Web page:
Recent Publications

Large-scale mutational analysis identifies UNC93B1 variants that drive TLR-mediated autoimmunity in mice and humans

Published On 2024 May 23

Journal article

Nucleic acid-sensing Toll-like receptors (TLR) 3, 7/8, and 9 are key innate immune sensors whose activities must be tightly regulated to prevent systemic autoimmune or autoinflammatory disease or virus-associated immunopathology. Here, we report a systematic scanning-alanine mutagenesis screen of all cytosolic and luminal residues of the TLR chaperone protein UNC93B1, which identified both negative and positive regulatory regions affecting TLR3, TLR7, and TLR9 responses. We subsequently...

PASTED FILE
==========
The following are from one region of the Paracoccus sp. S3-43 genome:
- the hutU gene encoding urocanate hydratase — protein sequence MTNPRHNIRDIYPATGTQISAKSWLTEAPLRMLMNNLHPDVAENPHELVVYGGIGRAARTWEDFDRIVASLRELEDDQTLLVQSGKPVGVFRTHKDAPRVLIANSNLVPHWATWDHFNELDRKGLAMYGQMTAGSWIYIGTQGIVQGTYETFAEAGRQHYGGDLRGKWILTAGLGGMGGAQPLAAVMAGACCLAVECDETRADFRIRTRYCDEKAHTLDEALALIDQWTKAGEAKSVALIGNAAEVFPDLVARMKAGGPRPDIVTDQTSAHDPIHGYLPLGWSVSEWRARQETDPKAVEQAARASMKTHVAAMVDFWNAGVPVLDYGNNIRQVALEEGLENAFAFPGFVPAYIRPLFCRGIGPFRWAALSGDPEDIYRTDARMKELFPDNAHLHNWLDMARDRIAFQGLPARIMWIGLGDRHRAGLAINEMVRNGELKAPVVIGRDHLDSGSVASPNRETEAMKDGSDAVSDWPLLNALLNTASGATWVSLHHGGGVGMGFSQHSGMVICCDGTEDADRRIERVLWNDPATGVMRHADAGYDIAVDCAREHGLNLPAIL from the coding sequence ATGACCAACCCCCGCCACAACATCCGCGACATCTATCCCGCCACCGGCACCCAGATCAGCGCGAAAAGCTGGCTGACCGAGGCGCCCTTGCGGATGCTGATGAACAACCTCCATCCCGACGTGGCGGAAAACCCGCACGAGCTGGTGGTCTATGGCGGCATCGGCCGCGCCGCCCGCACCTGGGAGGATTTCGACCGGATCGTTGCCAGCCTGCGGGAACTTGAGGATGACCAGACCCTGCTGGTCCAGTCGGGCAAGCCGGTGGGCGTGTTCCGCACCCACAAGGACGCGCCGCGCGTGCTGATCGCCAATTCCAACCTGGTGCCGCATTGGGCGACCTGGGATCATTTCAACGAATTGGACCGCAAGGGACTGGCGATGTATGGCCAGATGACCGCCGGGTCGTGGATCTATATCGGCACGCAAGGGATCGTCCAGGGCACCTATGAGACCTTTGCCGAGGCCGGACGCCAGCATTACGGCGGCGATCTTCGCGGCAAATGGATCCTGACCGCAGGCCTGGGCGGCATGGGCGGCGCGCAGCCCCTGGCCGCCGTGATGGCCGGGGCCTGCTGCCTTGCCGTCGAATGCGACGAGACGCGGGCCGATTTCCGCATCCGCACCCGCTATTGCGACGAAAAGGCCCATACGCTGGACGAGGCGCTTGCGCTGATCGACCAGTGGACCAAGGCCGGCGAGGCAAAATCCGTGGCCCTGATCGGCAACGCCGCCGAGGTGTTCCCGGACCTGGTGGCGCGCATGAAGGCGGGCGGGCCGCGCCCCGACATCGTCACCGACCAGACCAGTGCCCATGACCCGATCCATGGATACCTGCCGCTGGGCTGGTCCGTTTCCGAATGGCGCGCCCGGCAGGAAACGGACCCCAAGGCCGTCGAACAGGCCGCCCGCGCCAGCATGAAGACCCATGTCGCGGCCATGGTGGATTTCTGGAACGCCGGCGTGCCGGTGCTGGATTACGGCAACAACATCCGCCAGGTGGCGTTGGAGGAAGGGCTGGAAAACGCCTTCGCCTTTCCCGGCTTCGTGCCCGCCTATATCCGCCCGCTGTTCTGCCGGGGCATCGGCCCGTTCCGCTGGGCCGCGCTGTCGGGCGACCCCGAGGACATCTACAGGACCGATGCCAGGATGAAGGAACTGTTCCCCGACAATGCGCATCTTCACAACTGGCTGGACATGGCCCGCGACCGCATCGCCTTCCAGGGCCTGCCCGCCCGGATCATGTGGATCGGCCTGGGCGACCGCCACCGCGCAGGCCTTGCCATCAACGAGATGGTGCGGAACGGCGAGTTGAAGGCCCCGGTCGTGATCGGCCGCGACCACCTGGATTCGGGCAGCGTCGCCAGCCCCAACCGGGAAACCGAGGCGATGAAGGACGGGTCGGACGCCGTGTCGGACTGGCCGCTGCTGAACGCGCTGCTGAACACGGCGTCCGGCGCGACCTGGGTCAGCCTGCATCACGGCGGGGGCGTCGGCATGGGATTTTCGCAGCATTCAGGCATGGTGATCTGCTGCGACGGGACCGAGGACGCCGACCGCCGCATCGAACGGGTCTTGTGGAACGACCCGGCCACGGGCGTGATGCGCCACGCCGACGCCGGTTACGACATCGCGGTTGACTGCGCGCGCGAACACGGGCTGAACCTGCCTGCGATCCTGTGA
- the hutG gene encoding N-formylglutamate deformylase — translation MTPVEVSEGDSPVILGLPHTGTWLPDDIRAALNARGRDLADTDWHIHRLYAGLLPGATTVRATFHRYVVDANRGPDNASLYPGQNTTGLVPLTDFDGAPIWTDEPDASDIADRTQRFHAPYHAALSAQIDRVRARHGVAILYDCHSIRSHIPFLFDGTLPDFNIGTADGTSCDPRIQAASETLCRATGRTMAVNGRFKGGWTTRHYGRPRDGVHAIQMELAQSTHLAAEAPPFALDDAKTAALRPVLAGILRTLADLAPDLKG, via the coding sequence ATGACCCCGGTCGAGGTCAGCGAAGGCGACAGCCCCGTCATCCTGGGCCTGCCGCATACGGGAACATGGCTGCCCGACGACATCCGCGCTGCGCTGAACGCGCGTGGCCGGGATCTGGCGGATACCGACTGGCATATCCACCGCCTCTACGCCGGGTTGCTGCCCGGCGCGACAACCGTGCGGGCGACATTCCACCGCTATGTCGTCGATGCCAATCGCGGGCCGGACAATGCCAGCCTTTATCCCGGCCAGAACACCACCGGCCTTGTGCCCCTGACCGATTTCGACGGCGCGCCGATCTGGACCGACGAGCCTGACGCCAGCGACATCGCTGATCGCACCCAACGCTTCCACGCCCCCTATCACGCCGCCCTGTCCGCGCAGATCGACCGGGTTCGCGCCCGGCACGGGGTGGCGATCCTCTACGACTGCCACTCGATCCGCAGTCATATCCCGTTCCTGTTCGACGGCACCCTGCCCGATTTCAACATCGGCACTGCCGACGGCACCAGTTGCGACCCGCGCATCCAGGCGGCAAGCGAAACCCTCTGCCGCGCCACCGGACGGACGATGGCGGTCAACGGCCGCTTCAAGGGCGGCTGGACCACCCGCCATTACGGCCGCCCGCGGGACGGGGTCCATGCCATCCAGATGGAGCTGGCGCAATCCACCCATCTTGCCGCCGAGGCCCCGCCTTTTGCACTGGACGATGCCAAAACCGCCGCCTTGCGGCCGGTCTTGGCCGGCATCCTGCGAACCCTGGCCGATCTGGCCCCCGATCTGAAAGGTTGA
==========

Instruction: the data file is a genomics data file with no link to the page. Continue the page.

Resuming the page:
Loss of function of FAM177A1, a Golgi complex localized protein, causes a novel neurodevelopmental disorder

Published On 2024 May 20

Journal article

CONCLUSION: Our data sheds light on the emerging function of FAM177A1 and defines FAM177A1-related neurodevelopmental disorder as a new clinical entity.